Donna Weston, Founder and Executive Director
So, summer is here and school vacation has begun (unless you are a year-rounder!). Your child has been assigned work to do over the summer – summer reading, math worksheets, etc. But what if your child is academically behind their peers? Do you have them do more? If so, what?
One of my biggest regrets involves the summer when our son Ryan (my struggling learner) was 15. We were homeschooling for high school as our research had indicated that there was no other educational environment feasible for him with his particular needs. That school year had been a nightmare of trying to get his cooperation to do school work. He had been recently diagnosed with ODD (oppositional defiant disorder). He was charming, delightful and fun loving…until we would tell him what he had to do. Then he stuck his chin out and refused – sometimes passive-aggressively, sometimes outright. Toward the end of the school year we had learned quite a bit about how to communicate with him in such a way that he would not fight back, and how to work on healthy boundaries for him. The school year ended peacefully.
But then came summer.
He had missed quite a bit of school in his rebellion and we needed to make that time up. So, I designed a “light” summer schedule of a couple of hours a day. He would have none of it. His brothers didn’t have to do school, so why should he? It didn’t matter that they had summer reading to do, and even a book report to write. All he saw was them having fun. That led to one of the darkest seasons in our raising of Ryan.
Looking back, I wish that I had backed off for the summer.
So, how DO you decide how much to require and how much to ease up?
There really is no simple answer. It depends on your parenting style, the personality of your child, and how much pressure they have already been under. Some parents are drill sergeants: their word is law and they often do not listen really well. Some parents are so eager for their children to feel loved, or feel guilty for how little time they have with their children, that they do not provide enough guidance, so the children rule their home. Sergeants need to loosen up and listen, eager parents need to tighten up and learn to provide direction and boundaries. Most parents fall somewhere between the extremes.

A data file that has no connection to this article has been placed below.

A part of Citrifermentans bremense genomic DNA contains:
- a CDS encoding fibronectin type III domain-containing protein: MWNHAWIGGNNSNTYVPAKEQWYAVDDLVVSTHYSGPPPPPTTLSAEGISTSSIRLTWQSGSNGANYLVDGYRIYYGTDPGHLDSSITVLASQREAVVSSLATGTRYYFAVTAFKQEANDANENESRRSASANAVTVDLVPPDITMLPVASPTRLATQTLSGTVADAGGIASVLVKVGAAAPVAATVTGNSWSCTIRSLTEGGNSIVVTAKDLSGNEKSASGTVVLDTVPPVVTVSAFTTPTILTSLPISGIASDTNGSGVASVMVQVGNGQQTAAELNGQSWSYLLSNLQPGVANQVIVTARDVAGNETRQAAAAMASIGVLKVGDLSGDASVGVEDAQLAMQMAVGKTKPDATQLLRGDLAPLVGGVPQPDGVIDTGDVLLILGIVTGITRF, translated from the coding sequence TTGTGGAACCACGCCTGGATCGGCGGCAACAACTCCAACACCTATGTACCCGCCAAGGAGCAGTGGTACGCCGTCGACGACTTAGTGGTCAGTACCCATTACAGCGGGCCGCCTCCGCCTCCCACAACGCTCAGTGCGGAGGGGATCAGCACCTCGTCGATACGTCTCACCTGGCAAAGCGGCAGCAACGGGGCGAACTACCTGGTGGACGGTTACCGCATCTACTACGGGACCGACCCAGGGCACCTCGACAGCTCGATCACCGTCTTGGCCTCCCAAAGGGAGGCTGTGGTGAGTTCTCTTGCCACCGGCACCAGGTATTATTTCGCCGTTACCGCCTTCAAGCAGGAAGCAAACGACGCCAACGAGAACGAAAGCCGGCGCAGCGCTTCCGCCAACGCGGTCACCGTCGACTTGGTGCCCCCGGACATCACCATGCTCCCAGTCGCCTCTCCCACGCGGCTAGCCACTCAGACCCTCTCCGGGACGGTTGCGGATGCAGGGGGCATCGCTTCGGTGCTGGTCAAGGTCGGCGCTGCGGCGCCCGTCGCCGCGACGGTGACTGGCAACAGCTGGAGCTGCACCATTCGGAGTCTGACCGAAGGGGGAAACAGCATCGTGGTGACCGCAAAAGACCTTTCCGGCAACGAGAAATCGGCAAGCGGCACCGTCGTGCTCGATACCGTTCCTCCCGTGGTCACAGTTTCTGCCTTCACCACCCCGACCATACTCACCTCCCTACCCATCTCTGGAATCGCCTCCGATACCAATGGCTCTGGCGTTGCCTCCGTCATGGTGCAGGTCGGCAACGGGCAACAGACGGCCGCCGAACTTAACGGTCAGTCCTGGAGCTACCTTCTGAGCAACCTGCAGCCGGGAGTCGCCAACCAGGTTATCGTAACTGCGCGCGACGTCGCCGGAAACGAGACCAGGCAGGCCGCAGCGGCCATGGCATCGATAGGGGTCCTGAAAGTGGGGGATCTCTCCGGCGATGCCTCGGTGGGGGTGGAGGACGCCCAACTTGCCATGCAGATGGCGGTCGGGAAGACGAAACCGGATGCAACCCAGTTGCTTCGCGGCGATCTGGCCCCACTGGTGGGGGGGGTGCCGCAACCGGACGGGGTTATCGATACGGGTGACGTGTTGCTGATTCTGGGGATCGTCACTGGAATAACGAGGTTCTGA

For me, it was unwittingly putting too much pressure on Ryan. I thought my expectations were reasonable. But, he did not. For almost any other child, I would have been correct - I wouldn’t back down. Indeed, for most struggling learners, repetition is very important. But not always. There are other factors that need to be taken into consideration.
It is healthy to have expectations for summer vacation – for us as leaders of the home, as well as for the children learning from us. Know yourself and know your child. But have you asked yourself, “do I expect too much or do I expect too little?“ Unfortunately, resentment toward you and the process of learning can arise from a child who perceives that he is the “only one” having to work when “everyone else” is playing.
Struggling learners, especially, need to be watched for symptoms of being overwhelmed. The school year may have been so stressful for them that they desperately need a break. Then, as the summer nears the end, you can gradually help them ease back into the school year. Some of these students see “light” summer assignments as manageable because they can see that there is so much free time to enjoy the summer as well. Those who have recently become involved in a helpful intervention may need to continue, especially for the first summer, in order to keep the momentum. Still, the opportunity for fun and less structure is there!
Learning to tell the difference, being discerning of your own strengths and weaknesses as well as your child’s, will truly help you to then have the wisdom to decide how much is enough. So, I am not going to give specific recommendations regarding what to do and for how long each day. There are too many factors involved. But I will say, make it as “fun” as possible. For example, if you have a daily reading time (preferably for the whole family, not just the struggling learner), have them read “easy” books on topics that interest them.
Researchers have found that allowing your child to “become bored” is actually not a bad thing. It can give them the time to become creative and use their imagination, much like a toddler who explores their surroundings and makes music out of the kitchen pots and pans!
Additional resources on the subject:
The down side of no down time for kids:
Five ways a kid can benefit from being outside this summer break:
Psychologist recommend children become bored in the summer:
Finally, in the busy-ness of summer, make sure to make great family memories with vacations or day trips, and reading interesting books together as a family. We want our children to be curious and to love to learn. However, someday formal schooling will be over. Families will not. Guide your children. Love your children. Enjoy your children. My boys are now men, and we still enjoy each other. A goal worth striving for.
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